• 3

        That’s what I have heard as well, that troops have  been slowly building up around the boarder of Ukraine for years and only recently built up more. I too would probably fall into the normalcy bias in that situation.

        Makes me also wonder what dangers are building up around my boarder that I am totally ignoring and seeing as normal because of how slowly they are growing.

    • 6

      A wise man said to me a long time ago that the time to bug out is before the masses do, if you go early you can always come back, if you go too late-when everyone else does- you probably wont make it out in time.

      bug out routes should be checked before anything happens and you should have multiple routes in case one is blocked.

      • 4

        I fully agree – my big take away from this situation has been to be more aware of leaving early.  Don’t second guess yourself.  Don’t wait until the last minute.  It’s so true – if you find you’ve “over-reacted” and nothing happens, you can always come back.  But the opposite is not always true.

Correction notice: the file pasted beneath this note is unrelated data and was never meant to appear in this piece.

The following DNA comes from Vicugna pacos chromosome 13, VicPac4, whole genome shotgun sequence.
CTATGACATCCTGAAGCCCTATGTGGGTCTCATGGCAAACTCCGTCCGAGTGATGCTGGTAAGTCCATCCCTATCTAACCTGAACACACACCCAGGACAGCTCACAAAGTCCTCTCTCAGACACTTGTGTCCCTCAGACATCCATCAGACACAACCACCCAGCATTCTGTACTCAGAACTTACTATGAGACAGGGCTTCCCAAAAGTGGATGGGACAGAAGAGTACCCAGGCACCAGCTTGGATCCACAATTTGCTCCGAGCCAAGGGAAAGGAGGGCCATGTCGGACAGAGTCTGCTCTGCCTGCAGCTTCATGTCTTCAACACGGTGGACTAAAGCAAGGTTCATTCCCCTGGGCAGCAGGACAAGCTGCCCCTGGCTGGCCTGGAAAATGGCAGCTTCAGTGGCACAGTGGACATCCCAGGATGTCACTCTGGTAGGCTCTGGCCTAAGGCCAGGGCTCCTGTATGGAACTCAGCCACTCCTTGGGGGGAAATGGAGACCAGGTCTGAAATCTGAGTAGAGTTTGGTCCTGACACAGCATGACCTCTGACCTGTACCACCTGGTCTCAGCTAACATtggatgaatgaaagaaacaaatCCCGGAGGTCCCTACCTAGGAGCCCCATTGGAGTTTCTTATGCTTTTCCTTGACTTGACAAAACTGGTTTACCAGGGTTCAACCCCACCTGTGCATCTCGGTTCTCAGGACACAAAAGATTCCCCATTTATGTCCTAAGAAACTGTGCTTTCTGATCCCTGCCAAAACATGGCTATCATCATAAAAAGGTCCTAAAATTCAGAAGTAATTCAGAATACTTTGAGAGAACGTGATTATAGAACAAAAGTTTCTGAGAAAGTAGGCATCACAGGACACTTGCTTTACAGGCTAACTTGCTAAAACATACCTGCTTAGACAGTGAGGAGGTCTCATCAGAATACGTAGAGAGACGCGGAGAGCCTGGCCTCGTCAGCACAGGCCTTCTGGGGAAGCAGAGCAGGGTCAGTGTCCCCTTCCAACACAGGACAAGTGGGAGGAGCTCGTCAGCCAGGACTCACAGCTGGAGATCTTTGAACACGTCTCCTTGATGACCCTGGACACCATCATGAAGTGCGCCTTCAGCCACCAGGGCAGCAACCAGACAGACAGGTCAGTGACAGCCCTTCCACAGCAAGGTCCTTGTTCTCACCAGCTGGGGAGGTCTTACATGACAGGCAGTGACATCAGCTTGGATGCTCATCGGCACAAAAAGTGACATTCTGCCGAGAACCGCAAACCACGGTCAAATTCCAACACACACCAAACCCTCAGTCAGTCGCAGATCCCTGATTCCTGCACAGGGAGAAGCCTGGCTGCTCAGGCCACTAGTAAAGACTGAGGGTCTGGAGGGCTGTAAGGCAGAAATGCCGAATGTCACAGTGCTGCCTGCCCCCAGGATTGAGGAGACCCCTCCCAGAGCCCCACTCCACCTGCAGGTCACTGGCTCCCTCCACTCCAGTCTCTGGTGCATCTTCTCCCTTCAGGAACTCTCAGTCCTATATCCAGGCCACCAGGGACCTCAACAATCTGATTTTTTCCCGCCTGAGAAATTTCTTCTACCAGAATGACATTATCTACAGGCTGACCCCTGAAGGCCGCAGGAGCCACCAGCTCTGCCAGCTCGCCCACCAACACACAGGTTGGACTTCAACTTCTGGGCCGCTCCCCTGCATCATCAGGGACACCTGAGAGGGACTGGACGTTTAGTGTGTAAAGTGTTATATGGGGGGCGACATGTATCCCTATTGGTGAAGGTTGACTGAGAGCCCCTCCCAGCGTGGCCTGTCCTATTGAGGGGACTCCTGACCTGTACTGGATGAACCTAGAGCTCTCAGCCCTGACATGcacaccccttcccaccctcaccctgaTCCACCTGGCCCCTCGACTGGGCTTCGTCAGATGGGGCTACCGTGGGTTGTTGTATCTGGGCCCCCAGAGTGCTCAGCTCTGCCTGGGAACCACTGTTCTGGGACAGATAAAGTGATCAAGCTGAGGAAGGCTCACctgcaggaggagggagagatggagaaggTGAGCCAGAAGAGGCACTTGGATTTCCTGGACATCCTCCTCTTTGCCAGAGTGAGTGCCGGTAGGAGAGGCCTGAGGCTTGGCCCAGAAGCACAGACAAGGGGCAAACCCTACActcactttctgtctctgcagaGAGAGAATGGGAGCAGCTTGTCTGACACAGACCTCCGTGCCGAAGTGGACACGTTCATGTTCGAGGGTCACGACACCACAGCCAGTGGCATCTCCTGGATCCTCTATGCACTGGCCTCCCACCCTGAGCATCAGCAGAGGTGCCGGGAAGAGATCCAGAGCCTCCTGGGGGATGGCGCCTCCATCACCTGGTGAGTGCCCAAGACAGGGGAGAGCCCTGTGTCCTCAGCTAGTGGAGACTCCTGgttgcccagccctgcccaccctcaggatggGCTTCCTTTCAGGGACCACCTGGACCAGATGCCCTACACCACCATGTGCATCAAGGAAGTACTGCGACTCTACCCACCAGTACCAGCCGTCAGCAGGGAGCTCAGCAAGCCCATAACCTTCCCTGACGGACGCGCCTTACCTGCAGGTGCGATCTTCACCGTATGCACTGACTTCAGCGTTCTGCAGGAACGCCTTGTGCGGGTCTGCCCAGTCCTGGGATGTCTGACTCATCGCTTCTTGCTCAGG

• 3

        This is what happened for my family. Twice. Once during WWII and it saved our family from the Holocaust. The second time when my mother and I fled during Communism in former Eastern Europe. 

        Always have a valid passport and documents. Have good friends in several countries. Even better if they’re the kinds of friends you can depend on to sponsor your asylum case if needed. And it goes both ways. Be that kind of friend. 

        When we fled, we didn’t know when we’d get the call that our window to go was open. The call came and our bags and papers were ready. Everything sold and our feet out the door. And be prepared for the trauma that follows – leaving a homeland, a country, a place can tear you into two, into before and after. Be prepared that you may never return to your homeland and it will only continue in an imagined, more idealized space. 

        There are too many valid reasons why people need flee to ignore it could happen to them. Everything boomerangs. 

    • 5

      Things I’ve learned from the news reports & interviews

      1 have your documents ready – passport/visa/birth certificates